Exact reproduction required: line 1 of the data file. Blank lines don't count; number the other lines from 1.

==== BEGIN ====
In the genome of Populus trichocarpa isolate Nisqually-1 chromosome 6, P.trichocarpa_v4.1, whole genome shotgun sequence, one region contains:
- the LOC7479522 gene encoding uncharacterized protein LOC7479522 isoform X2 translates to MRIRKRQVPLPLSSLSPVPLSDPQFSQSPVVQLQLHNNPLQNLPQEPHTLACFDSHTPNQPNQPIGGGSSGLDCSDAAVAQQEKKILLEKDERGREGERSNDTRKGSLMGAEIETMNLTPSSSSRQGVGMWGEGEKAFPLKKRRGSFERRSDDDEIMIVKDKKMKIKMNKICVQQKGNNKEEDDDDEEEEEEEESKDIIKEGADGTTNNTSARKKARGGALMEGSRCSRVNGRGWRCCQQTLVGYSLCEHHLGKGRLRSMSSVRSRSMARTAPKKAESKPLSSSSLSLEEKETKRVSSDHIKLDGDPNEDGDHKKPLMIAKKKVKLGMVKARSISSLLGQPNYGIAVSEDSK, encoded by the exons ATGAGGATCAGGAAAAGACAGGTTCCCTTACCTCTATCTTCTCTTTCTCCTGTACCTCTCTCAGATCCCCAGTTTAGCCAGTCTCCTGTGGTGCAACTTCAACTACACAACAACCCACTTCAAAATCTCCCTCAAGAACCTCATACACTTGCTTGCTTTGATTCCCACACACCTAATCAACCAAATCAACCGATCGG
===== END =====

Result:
In the genome of Populus trichocarpa isolate Nisqually-1 chromosome 6, P.trichocarpa_v4.1, whole genome shotgun sequence, one region contains: